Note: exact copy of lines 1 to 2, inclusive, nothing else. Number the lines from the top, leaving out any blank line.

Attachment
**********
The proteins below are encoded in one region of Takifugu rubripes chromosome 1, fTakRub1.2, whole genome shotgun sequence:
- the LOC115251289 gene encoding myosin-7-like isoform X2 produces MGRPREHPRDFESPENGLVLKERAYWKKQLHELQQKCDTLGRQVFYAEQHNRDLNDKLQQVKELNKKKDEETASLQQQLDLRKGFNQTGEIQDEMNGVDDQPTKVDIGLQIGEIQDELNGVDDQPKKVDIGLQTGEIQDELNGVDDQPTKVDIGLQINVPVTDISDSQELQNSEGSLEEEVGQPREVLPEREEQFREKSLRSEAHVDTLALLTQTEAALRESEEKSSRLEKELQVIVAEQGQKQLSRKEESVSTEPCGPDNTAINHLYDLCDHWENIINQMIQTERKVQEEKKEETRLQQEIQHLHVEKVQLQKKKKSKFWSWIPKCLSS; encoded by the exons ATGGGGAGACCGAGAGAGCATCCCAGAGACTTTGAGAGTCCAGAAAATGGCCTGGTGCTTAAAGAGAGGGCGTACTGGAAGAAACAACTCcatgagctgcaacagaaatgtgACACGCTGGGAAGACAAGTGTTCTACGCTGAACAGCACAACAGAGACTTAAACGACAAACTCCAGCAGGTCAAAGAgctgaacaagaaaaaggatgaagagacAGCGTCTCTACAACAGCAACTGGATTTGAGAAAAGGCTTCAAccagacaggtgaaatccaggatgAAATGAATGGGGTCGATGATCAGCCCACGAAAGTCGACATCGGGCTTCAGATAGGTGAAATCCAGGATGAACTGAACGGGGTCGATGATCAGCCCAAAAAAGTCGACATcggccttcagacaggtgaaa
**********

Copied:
The proteins below are encoded in one region of Takifugu rubripes chromosome 1, fTakRub1.2, whole genome shotgun sequence:
- the LOC115251289 gene encoding myosin-7-like isoform X2 produces MGRPREHPRDFESPENGLVLKERAYWKKQLHELQQKCDTLGRQVFYAEQHNRDLNDKLQQVKELNKKKDEETASLQQQLDLRKGFNQTGEIQDEMNGVDDQPTKVDIGLQIGEIQDELNGVDDQPKKVDIGLQTGEIQDELNGVDDQPTKVDIGLQINVPVTDISDSQELQNSEGSLEEEVGQPREVLPEREEQFREKSLRSEAHVDTLALLTQTEAALRESEEKSSRLEKELQVIVAEQGQKQLSRKEESVSTEPCGPDNTAINHLYDLCDHWENIINQMIQTERKVQEEKKEETRLQQEIQHLHVEKVQLQKKKKSKFWSWIPKCLSS; encoded by the exons ATGGGGAGACCGAGAGAGCATCCCAGAGACTTTGAGAGTCCAGAAAATGGCCTGGTGCTTAAAGAGAGGGCGTACTGGAAGAAACAACTCcatgagctgcaacagaaatgtgACACGCTGGGAAGACAAGTGTTCTACGCTGAACAGCACAACAGAGACTTAAACGACAAACTCCAGCAGGTCAAAGAgctgaacaagaaaaaggatgaagagacAGCGTCTCTACAACAGCAACTGGATTTGAGAAAAGGCTTCAAccagacaggtgaaatccaggatgAAATGAATGGGGTCGATGATCAGCCCACGAAAGTCGACATCGGGCTTCAGATAGGTGAAATCCAGGATGAACTGAACGGGGTCGATGATCAGCCCAAAAAAGTCGACATcggccttcagacaggtgaaa